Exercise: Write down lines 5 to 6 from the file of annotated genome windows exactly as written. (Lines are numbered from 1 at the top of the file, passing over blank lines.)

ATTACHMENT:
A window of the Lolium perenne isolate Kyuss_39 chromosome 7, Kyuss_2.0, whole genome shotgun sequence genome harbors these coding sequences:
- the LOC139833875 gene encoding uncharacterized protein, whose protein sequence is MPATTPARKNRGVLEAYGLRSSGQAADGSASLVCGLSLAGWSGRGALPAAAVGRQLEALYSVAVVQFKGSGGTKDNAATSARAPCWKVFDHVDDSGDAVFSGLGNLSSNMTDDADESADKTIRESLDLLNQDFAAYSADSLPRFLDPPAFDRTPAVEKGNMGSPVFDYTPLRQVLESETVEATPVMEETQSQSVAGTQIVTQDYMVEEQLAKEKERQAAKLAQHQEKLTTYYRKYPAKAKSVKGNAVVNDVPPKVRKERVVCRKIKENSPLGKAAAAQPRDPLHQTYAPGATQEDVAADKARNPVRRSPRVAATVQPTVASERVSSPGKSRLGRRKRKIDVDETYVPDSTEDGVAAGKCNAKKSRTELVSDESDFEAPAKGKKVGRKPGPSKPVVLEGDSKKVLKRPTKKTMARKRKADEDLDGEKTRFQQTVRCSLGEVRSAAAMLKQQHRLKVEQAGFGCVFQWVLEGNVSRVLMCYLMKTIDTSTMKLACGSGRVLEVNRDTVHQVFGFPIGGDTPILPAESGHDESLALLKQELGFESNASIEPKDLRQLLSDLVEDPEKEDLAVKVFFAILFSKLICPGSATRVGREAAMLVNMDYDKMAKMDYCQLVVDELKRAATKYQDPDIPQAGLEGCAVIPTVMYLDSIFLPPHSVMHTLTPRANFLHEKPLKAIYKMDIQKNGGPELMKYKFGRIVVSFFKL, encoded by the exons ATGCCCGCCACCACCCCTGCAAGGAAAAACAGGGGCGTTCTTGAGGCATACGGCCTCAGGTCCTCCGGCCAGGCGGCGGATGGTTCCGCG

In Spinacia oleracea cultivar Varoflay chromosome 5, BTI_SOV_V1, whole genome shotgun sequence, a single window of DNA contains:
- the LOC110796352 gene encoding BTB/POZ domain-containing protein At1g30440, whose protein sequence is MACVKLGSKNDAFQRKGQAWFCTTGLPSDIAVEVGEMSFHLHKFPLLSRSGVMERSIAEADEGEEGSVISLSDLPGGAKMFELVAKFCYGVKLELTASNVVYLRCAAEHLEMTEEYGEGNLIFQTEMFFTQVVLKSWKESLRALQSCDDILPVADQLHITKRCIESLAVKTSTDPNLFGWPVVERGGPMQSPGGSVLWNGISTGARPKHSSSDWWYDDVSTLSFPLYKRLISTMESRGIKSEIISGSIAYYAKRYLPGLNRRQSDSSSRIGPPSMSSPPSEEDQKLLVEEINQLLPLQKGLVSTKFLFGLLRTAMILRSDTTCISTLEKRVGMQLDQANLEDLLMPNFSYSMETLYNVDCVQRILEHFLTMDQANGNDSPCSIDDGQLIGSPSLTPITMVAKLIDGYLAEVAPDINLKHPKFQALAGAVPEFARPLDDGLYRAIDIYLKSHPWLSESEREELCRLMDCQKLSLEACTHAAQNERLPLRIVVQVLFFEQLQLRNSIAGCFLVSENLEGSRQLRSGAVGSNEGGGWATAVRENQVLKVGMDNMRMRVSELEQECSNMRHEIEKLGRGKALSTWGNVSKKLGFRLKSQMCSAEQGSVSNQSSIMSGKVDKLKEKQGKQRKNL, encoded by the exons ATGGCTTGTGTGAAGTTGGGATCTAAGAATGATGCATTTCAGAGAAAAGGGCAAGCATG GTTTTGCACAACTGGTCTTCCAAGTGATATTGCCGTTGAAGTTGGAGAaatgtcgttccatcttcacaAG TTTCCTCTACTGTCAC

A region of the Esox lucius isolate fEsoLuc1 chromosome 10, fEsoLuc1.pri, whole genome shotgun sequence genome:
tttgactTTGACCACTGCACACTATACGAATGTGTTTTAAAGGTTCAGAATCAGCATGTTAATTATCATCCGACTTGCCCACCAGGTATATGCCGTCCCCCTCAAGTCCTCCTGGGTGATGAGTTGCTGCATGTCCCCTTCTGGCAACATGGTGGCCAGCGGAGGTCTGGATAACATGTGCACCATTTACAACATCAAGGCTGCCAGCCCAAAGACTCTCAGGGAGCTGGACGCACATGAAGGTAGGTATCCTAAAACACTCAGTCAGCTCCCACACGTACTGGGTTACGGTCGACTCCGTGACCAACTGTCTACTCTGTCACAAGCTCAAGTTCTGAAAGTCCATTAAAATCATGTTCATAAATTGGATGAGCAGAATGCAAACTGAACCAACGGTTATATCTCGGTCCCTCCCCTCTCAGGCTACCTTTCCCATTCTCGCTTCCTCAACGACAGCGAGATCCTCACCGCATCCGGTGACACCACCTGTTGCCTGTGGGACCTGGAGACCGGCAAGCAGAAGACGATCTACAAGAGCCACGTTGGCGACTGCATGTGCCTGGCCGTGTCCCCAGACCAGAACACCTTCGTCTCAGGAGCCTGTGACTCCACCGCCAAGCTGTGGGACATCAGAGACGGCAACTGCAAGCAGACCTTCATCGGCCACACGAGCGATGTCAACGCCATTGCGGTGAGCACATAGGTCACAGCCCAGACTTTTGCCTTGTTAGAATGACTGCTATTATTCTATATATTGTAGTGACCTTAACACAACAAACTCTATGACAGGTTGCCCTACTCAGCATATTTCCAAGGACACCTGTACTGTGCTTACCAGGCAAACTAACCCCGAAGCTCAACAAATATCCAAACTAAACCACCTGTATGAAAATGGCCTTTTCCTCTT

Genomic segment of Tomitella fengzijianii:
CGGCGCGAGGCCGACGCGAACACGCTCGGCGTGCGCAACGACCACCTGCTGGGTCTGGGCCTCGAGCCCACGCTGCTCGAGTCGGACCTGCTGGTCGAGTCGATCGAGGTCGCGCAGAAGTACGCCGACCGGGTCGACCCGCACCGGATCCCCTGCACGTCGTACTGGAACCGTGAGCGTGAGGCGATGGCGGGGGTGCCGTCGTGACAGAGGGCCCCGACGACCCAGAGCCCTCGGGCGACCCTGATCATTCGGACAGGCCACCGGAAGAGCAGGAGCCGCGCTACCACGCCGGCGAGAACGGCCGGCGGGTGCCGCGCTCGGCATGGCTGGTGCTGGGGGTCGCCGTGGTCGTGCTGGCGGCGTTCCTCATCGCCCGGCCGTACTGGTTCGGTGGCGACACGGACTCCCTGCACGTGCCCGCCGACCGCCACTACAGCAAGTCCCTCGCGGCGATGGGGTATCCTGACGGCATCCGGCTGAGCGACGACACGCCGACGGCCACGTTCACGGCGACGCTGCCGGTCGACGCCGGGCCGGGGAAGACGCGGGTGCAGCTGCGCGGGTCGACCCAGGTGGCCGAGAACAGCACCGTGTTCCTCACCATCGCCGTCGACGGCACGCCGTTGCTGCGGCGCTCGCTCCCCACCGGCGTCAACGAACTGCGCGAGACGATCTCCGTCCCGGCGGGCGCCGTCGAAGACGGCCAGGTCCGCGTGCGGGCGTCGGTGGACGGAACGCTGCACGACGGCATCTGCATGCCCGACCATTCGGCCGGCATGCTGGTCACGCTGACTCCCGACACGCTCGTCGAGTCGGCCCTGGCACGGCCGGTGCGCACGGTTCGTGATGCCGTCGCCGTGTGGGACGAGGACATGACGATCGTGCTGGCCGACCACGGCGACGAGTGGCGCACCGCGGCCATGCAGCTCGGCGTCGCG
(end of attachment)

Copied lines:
A region of the Esox lucius isolate fEsoLuc1 chromosome 10, fEsoLuc1.pri, whole genome shotgun sequence genome:
tttgactTTGACCACTGCACACTATACGAATGTGTTTTAAAGGTTCAGAATCAGCATGTTAATTATCATCCGACTTGCCCACCAGGTATATGCCGTCCCCCTCAAGTCCTCCTGGGTGATGAGTTGCTGCATGTCCCCTTCTGGCAACATGGTGGCCAGCGGAGGTCTGGATAACATGTGCACCATTTACAACATCAAGGCTGCCAGCCCAAAGACTCTCAGGGAGCTGGACGCACATGAAGGTAGGTATCCTAAAACACTCAGTCAGCTCCCACACGTACTGGGTTACGGTCGACTCCGTGACCAACTGTCTACTCTGTCACAAGCTCAAGTTCTGAAAGTCCATTAAAATCATGTTCATAAATTGGATGAGCAGAATGCAAACTGAACCAACGGTTATATCTCGGTCCCTCCCCTCTCAGGCTACCTTTCCCATTCTCGCTTCCTCAACGACAGCGAGATCCTCACCGCATCCGGTGACACCACCTGTTGCCTGTGGGACCTGGAGACCGGCAAGCAGAAGACGATCTACAAGAGCCACGTTGGCGACTGCATGTGCCTGGCCGTGTCCCCAGACCAGAACACCTTCGTCTCAGGAGCCTGTGACTCCACCGCCAAGCTGTGGGACATCAGAGACGGCAACTGCAAGCAGACCTTCATCGGCCACACGAGCGATGTCAACGCCATTGCGGTGAGCACATAGGTCACAGCCCAGACTTTTGCCTTGTTAGAATGACTGCTATTATTCTATATATTGTAGTGACCTTAACACAACAAACTCTATGACAGGTTGCCCTACTCAGCATATTTCCAAGGACACCTGTACTGTGCTTACCAGGCAAACTAACCCCGAAGCTCAACAAATATCCAAACTAAACCACCTGTATGAAAATGGCCTTTTCCTCTT